The UK’s official coin producer has unveiled the coin ahead of William’s milestone birthday on June 21.
It is the first time the duke, who is second in line to the throne, will appear alone on an official coin struck by the Royal Mint.
The coin, created by designer and engraver Thomas T Docherty, features his portrait set amid his royal cypher – his initial W – and the number 40.
Meanwhile, Queen Elizabeth II’s image, designed by Jody Clark, will be struck on the other side of the coin.
There will also be an inscription on the edge reading: “HRH The Duke of Cambridge”.
Alongside the new £5 coin, a limited edition two-coin set will be released, featuring a 0.25oz gold celebration coin and a 1982 sovereign coin – the year the duke was born.
The collection will also include a limited edition coin made of 5oz of fine gold quality to mark the special occasion, with laser technology creating a “high relief finish”, giving William’s portrait an enhanced 3D appearance.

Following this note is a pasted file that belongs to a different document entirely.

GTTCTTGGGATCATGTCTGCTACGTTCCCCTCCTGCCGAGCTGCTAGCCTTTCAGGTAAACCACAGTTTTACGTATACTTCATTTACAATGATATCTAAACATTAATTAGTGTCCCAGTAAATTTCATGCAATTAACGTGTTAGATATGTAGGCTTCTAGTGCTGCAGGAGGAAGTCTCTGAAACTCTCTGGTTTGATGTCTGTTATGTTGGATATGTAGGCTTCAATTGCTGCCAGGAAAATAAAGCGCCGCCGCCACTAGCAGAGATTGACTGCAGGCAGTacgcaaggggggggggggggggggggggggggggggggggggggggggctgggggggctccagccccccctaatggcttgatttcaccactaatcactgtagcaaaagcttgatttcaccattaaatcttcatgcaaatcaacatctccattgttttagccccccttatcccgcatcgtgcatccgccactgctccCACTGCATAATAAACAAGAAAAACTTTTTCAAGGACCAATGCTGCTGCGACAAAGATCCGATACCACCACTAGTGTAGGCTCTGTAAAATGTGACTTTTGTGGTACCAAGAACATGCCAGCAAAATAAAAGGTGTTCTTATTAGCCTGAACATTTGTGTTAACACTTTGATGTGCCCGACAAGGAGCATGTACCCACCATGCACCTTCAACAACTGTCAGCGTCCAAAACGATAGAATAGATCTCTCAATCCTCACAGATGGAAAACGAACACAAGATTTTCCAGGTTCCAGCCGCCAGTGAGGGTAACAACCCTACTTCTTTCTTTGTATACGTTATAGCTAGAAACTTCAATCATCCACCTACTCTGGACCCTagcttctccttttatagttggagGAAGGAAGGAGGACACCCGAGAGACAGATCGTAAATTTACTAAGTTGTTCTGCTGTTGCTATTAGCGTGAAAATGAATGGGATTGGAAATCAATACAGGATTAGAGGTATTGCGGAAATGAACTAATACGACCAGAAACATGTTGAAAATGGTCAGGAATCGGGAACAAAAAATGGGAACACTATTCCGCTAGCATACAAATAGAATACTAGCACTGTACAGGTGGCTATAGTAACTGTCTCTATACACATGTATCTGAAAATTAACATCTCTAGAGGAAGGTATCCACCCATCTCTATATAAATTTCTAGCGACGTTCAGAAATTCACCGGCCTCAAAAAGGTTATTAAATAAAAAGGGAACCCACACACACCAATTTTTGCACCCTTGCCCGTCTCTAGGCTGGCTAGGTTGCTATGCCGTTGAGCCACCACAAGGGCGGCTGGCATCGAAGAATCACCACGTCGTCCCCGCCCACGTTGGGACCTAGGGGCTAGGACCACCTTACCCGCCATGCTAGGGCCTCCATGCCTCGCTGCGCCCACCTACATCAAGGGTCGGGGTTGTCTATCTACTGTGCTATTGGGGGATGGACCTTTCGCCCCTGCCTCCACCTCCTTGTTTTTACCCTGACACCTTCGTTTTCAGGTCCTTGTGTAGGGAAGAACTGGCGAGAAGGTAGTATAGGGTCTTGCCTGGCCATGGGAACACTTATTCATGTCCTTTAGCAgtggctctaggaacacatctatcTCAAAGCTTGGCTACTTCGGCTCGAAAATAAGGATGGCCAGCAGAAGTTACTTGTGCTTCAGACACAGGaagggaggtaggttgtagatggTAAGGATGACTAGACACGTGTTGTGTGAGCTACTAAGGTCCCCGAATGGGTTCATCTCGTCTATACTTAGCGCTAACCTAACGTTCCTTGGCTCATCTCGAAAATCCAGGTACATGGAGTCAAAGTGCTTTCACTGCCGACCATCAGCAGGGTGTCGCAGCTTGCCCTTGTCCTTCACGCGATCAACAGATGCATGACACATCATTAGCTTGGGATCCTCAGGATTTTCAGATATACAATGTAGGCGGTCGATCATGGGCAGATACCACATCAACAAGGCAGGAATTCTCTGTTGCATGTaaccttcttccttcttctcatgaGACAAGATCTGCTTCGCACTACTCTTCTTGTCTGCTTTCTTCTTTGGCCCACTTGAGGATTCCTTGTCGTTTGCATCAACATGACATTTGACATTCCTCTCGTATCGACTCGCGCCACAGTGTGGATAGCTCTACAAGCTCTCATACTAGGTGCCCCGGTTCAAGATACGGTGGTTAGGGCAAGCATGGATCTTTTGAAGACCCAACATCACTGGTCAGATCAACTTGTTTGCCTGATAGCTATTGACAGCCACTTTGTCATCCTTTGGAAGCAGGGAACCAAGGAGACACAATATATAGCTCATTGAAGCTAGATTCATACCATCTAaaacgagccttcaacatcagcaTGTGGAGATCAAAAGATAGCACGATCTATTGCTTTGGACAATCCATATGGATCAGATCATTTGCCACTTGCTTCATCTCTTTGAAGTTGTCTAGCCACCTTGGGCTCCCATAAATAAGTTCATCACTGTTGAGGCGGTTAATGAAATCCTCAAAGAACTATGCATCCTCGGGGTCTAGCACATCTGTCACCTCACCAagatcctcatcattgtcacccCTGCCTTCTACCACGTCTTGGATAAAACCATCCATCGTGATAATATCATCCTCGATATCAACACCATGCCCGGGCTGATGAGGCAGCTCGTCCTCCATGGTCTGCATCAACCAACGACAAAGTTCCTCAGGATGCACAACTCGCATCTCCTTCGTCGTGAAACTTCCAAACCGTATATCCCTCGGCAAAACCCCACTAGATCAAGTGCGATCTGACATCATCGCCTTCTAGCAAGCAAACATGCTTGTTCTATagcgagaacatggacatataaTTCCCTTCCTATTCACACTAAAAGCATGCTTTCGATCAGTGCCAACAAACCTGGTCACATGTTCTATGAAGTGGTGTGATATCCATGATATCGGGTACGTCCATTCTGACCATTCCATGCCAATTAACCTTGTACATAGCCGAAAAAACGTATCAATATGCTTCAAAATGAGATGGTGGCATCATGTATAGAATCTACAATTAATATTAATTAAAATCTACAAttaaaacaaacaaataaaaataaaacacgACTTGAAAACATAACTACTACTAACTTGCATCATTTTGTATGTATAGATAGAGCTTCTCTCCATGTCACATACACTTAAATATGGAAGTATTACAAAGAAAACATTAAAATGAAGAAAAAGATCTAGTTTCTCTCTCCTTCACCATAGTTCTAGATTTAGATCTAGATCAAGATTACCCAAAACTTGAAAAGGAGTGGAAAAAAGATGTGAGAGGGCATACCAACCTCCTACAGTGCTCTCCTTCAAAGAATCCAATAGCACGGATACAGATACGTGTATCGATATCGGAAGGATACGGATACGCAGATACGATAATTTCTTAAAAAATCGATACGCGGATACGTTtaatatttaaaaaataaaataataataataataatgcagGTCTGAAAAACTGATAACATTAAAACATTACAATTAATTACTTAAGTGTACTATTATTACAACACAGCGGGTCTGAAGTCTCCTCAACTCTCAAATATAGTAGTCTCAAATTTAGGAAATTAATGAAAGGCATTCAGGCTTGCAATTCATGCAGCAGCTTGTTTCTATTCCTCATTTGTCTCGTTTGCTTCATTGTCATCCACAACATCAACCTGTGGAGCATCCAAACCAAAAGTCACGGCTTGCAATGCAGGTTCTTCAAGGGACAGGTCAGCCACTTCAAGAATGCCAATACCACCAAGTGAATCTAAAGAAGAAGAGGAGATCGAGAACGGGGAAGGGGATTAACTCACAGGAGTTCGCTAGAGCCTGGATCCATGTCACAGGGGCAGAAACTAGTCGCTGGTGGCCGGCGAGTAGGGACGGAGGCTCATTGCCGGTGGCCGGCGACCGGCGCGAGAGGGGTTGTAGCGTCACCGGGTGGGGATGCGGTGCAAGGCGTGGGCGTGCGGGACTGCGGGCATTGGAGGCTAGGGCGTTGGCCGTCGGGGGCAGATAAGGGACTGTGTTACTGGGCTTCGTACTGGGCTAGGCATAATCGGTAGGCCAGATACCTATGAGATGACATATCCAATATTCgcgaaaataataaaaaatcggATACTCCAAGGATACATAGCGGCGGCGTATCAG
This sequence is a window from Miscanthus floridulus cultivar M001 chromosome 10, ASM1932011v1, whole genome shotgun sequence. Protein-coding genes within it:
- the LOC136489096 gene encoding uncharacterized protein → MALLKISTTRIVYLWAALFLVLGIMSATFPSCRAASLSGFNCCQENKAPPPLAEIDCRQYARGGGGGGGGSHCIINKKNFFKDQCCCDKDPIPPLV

Clare Maclennan, director of commemorative coin at the Royal Mint, said: “The elegant design features a portrait of HRH alongside his royal cypher and the number 40, which pays homage to the maturity and grace of the prince who has become a senior member of the royal family, a devoted husband and a loving father of three, through the eyes of the world.
“Marking this extra special occasion, we have also struck a limited edition gold coin made with 5oz of fine gold and struck in high relief to elevate the artistry of the design.
“Our limited edition precious metal coins combine fine craftsmanship and rarity, making them an attractive keepsake for collectors and investors.”
Speaking of the design, Mr Docherty said: “The design strikes a balance between the fresh energy of His Royal Highness being a young dad with the ceremonial nature of his royal position.
“A three-quarter angle of the portrait creates a more dynamic portrait rather than a traditional side-on profile.
“I used certain clay sculpting techniques on a digital platform to achieve the style needed for the design, to translate effectively from two to three dimensions.
“Using technology, we can now produce designs and sculptures with better efficiency compared to when I began my career 17 years ago.
“There’s a high level of skills and craftsmanship needed to sculpt designs – the tools are different but the principles remain the same.”